Wednesday, August 27, 2008

More Cartoon Maps

illustrations copyright J.Pittman 2008

I just finished another waterpark cartoon map. I probably have an advantage in this genre in that my degree is in architecture. So, when clients supply reference for a project, I have experience in interpreting the architect's plans into 3D. Of course, I'm doing it in exaggerated fashion to make a fun presentation.

There is an incredible amount of detail that goes into these projects. Many cartoonists are accustomed to working in minimalist styles. It takes a special patience to do this type of work.

When clients furnish photos of an existing park for reference, it's funny how sometimes they will send me the exact opposite side of a view from what I'm drawing. I guess since they are so familiar with their park, they think the most common view from the sidewalk is what I need to work from. But if I have to draw the south side of a building and they've given me the north side, I can't just make up what the other side looks like! Same with rooftops. Lots of times I'm furnished with a pedestrian view of a building that doesn't show the roof. And I'm typically drawing a bird's eye view with these maps. So I have no idea what to indicate for the rooftop!

Thankfully, Google Earth is making my work easier these days with updated aerial photos of most places in the world. I can check out most of these places and, if the resolution is high enough, see a lot of the details the clients may not have on hand.

Tuesday, August 19, 2008

Finished Art

I thought I'd include a follow-up to my July 1 and July 14 entries since I showed the early stages of the work. Here are both finished art pieces.

And here are a couple of close-ups for detail.

Both of these clients are very generous in allowing me to have free rein with the art. And I've won Reuben awards for the work I've done with both of these clients. I think there's a connection-- when an artist is trusted and allowed to do what they do best, their best work results. I'm grateful for that trust.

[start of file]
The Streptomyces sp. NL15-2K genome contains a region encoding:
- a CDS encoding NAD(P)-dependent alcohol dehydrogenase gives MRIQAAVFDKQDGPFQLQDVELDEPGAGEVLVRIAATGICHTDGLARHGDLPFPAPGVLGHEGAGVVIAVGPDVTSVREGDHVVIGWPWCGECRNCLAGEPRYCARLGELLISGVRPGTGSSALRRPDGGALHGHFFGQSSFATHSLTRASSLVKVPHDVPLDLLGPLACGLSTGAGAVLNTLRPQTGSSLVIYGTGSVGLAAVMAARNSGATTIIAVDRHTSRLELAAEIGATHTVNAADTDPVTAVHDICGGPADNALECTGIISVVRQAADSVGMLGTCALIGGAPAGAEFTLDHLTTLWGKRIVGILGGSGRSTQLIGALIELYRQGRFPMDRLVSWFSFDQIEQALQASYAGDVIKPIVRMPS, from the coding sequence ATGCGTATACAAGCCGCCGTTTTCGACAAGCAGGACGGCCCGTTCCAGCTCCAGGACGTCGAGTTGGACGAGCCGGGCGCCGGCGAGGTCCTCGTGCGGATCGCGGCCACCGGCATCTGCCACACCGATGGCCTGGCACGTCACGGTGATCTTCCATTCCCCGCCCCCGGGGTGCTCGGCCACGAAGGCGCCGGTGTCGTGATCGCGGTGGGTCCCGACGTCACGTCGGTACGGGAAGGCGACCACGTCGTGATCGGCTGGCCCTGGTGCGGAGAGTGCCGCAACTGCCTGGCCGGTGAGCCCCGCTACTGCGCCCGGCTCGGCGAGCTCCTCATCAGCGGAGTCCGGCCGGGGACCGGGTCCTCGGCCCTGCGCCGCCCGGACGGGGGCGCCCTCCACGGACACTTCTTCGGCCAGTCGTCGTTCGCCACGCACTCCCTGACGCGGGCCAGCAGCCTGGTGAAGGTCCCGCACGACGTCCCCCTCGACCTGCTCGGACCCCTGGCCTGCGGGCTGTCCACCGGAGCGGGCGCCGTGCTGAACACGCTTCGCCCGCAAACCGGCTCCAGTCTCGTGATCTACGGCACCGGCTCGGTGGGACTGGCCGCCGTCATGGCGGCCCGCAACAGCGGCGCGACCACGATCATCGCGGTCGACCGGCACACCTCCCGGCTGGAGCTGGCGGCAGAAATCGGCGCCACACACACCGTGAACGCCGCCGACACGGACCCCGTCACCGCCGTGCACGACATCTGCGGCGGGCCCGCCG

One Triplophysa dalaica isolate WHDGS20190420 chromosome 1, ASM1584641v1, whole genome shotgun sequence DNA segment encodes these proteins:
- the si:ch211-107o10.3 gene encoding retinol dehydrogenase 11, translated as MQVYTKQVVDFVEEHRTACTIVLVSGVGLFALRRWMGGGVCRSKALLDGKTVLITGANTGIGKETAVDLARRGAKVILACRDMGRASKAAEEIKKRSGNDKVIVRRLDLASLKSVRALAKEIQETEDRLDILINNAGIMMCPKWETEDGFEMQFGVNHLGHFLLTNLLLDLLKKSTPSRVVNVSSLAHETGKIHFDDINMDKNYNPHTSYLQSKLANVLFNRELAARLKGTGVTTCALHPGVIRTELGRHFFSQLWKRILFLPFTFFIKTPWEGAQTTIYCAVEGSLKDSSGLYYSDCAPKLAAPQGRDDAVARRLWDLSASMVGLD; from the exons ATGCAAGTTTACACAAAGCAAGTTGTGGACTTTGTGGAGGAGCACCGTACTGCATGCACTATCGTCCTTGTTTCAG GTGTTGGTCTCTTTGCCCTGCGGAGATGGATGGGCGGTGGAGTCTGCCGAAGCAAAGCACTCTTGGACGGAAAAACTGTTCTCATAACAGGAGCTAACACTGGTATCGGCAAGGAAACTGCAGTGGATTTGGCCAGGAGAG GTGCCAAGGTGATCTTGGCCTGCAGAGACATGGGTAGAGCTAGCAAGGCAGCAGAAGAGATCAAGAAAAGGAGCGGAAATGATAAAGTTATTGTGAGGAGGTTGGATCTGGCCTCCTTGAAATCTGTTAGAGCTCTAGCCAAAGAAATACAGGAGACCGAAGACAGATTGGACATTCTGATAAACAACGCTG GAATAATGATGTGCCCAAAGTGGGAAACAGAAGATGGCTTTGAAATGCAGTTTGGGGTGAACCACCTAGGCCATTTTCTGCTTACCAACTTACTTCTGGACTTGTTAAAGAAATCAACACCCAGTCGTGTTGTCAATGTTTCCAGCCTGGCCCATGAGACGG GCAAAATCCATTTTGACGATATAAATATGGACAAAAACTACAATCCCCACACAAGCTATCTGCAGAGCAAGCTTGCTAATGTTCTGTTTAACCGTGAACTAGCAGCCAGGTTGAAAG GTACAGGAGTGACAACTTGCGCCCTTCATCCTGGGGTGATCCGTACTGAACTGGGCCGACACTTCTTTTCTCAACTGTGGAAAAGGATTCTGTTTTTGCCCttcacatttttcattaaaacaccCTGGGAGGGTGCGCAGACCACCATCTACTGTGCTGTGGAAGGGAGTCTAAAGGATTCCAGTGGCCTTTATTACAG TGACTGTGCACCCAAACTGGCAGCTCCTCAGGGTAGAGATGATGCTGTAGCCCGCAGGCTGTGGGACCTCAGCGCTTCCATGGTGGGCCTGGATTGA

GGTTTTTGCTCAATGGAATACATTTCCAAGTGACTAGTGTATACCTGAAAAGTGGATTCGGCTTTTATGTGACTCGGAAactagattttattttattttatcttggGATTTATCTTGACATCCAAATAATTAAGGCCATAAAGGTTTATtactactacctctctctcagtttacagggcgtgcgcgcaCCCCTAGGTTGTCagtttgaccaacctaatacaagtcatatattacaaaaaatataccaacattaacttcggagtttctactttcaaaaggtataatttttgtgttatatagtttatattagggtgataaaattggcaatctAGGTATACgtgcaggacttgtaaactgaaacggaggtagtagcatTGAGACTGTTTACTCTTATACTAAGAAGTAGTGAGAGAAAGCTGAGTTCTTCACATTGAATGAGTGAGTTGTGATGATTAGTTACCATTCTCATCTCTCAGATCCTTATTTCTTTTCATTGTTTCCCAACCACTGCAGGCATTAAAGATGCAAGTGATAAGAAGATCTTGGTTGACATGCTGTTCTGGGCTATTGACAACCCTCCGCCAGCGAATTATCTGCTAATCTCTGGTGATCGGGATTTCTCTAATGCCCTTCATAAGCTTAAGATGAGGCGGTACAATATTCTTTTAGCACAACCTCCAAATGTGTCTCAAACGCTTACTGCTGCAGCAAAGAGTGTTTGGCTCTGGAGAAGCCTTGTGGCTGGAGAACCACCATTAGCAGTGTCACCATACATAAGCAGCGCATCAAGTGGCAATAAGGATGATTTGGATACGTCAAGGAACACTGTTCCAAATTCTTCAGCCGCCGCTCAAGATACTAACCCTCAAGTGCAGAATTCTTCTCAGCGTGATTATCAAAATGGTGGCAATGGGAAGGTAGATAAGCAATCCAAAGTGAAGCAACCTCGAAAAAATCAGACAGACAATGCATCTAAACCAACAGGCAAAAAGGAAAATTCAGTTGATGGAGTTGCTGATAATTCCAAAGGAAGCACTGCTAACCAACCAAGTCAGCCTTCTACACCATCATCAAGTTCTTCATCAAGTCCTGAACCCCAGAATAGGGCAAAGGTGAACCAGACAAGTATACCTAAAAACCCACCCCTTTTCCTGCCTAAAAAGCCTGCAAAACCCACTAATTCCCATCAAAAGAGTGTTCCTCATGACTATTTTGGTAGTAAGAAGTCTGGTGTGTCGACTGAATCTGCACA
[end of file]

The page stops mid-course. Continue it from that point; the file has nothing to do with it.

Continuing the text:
Monday, August 18, 2008

The Times They Are A-Changin'

Our "Usual Suspects" gathered for our monthly lunch this afternoon. We talked about how the print industry is rapidly dying as more and more publishers gravitate to the internet. Morning and evening newspapers in city editions have all but disappeared. News magazines contain cover stories the network and cable news ran last week.

It's a sad fact. For those of us who grew up in the heyday of print publishing, it's like watching an old friend with a terminal illness slide away. I imagine this is much the way veteran radio performers felt with the advent of television.

The good news is, there will still be a need for creative illustration on the web. Whether or not the form will change remains to be seen. With electronic publishing, you are no longer limited to a static image on a page. So my advice to young illustrators would be to learn animation and interactive publishing techniques as well.

Going back to the radio -to-tv analogy, those performers who not only survived, but thrived, were those who embraced the new technology and explored the new medium's potential as innovative pioneers.

Monday, August 4, 2008

I'm Getting Excited...

We're coming up on our National Cartoonists Society honoring Frank Frazetta's lifetime achievements in illustration. This was a pipe dream of mine a few years ago-- no one in our organization had given him an award, yet he was an icon in our craft-- and then I just took the bull by the horns and assumed role of organizing the event.

I always wanted to meet Frank. I admired his work as a child. The first piece of his I ever noticed was a "MAD Magazine" parody of the "Breck Girl" commercials, and it had a caricature of Ringo Starr as the "Breck model."

Later, I was to find out Frank ghosted the comic strip "Li'l Abner" for Al Capp during a 9-year stint. You can see the influence of drawing the Yokum clan in posters Frank did for a few Woody Allen and Peter Sellers movies. He also contributed to several installments of "Little Annie Fannie."

Of course, everyone knows him for his fabulous fantasy art depicting Conan the Barbarian, Vampirella, and others of that genre. I am very grateful this tribute is at long last coming to pass and I will be able to see Frank's work in person and meet the man who has inspired many of us by his excellence.